A fact that is often forgotten (or misunderstood), is that most objects and their attributes can be viewed (read) by authenticated users (most often, domain users). The challenge is that admins may think that since this data is most easily accessible via admin tools such as “Active Directory User and Computers” (dsa.msc) or “Active Directory Administrative Center” (dsac.msc), that others can’t see user data (beyond what is exposed in Outlook’s GAL). This often leads to password data being placed in user object attributes or in SYSVOL.
There is a lot of data that can be gathered from Active Directory which can be used to update documentation or to recon the environment for the next attack stages. It’s important for defenders to understand the different types of data accessible in AD with a regular user account.
Attacks frequently start with a spear-phishing email to one or more users enabling the attacker to get their code running on a computer inside the target network. Once the attacker has their code running inside the enterprise, the first step is performing reconnaissance to discover useful resources to escalate permissions, persist, and of course, plunder information (often the “crown jewels” of an organization).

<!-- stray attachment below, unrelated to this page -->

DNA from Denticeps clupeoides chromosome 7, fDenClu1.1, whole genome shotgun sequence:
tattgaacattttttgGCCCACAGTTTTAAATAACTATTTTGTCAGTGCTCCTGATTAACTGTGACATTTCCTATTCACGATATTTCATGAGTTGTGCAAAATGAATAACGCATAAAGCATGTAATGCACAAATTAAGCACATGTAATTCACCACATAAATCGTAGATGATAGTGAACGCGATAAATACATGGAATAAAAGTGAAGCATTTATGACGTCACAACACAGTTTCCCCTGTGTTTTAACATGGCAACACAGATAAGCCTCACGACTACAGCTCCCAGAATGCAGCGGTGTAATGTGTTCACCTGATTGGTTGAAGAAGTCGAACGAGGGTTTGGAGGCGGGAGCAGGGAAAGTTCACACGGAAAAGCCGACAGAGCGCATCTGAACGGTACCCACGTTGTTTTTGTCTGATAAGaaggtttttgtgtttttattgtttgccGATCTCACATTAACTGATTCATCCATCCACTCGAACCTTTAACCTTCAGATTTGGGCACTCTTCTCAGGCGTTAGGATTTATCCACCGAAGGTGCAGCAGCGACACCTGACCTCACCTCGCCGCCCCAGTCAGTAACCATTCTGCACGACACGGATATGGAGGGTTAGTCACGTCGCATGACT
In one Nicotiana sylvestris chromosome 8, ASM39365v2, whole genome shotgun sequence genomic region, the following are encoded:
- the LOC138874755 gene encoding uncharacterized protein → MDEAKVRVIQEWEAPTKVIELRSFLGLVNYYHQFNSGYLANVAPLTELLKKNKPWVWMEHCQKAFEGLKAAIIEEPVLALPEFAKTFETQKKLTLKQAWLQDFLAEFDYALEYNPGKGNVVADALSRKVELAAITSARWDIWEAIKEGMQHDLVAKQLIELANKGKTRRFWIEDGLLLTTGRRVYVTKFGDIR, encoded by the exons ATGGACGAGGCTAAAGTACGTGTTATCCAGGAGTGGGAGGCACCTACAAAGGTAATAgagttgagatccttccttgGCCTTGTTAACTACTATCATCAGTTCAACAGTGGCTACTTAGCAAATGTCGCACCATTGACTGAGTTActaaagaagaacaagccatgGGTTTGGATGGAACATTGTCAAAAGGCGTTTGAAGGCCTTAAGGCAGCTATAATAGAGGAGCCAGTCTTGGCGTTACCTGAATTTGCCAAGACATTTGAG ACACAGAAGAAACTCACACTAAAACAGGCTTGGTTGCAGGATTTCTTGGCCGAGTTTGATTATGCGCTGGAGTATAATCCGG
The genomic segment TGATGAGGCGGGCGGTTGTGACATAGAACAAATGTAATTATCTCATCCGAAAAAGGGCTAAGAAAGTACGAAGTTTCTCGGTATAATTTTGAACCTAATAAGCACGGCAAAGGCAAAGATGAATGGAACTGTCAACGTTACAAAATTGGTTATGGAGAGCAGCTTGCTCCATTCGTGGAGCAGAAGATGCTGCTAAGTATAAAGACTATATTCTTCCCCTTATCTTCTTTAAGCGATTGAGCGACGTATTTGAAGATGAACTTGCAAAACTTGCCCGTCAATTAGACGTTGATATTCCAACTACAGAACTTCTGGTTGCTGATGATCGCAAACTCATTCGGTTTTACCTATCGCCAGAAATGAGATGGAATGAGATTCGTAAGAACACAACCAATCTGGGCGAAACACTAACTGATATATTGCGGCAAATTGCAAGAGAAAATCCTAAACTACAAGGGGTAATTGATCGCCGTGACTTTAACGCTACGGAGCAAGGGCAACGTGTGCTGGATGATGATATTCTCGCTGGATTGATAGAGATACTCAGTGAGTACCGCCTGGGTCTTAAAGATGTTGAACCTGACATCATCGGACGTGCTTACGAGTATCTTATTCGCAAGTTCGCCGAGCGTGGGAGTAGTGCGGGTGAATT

This post shows how an attacker can recon the Active Directory environment with just domain user rights. Many people are surprised when they learn how much information can be gathered from AD without elevated rights.
Note: Most of the examples in this post use the Active Directory PowerShell module cmdlets. A good alternative is HarmJ0y’s PowerView (now part of PowerSploit).
I spoke about some of these techniques at several security conferences in 2015 (BSides, Shakacon, Black Hat, DEF CON, & DerbyCon). I also covered some of these issues in the post “The Most Common Active Directory Security Issues and What You Can Do to Fix Them“.